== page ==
New Case Law – Offer of Proof and Importance on Allowing Evidence at Trial

On June 29, 2011, the Oregon Court of Appeals decided Beebe and Beebe.

This appeal was based on a former husband’s motion to modify his child support and spousal support obligations based on a change in his financial circumstances and a perceived change in his former wife’s need for transitional support.  The trial court modified the husband’s child support obligation, but refused to modify his spousal support obligation or to allow the husband to testify regarding the transitional support award.  Over the husband’s counsel’s objections, the trial court stated that inquiry into the purpose of transitional support was irrelevant because the parties had stipulated to the spousal support award in their dissolution judgment.  Thus neither party developed the record on the issue of the wife’s current need for transitional support.  The Court of Appeals stated that the fact that the parties had stipulated to the support award did not bar the husband from bringing a motion to modify the award and attempting to prove a substantial change in circumstances.  The Court of Appeals found that there was an insufficient record regarding the transitional support award, and remanded the case for a new trial on the spousal support modification issue.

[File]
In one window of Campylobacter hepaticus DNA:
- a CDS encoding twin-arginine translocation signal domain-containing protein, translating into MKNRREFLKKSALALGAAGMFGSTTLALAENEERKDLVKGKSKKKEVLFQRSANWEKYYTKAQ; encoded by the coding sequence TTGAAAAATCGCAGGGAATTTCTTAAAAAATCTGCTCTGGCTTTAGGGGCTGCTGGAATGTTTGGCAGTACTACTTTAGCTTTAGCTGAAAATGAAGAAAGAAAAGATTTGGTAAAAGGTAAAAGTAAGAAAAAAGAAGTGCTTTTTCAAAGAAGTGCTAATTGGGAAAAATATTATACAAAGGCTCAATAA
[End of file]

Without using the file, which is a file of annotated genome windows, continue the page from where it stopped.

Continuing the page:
The entire opinion can be found here:

http://www.publications.ojd.state.or.us/A144568.htm

About Daniel Margolin

Daniel Margolin is a founding partner of Stephens & Margolin LLP and a Portland, Oregon native. His practice focuses on all aspects of family law litigation. Dan applies his litigation expertise to provide additional expertise when assisting clients with Family Law Appeals and Collaborative Divorce matters. To find out more or contact Daniel Margolin, visit Stephens & Margolin LLP
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2 Responses to New Case Law – Offer of Proof and Importance on Allowing Evidence at Trial

  1. In many situations, it’s obvious that you need to act fast. But even if you think you have lots of time to consider your alternatives, deadlines sneak up on you and lawyers need time to prepare. So it’s always better to start looking for a lawyer sooner than later.

  2. So basically the trial court was wanting to punish the husband for settling the spousal support issue outside of court by barring him from revisiting the issue for purposes of the modification??? – the court of appeals got this one right!

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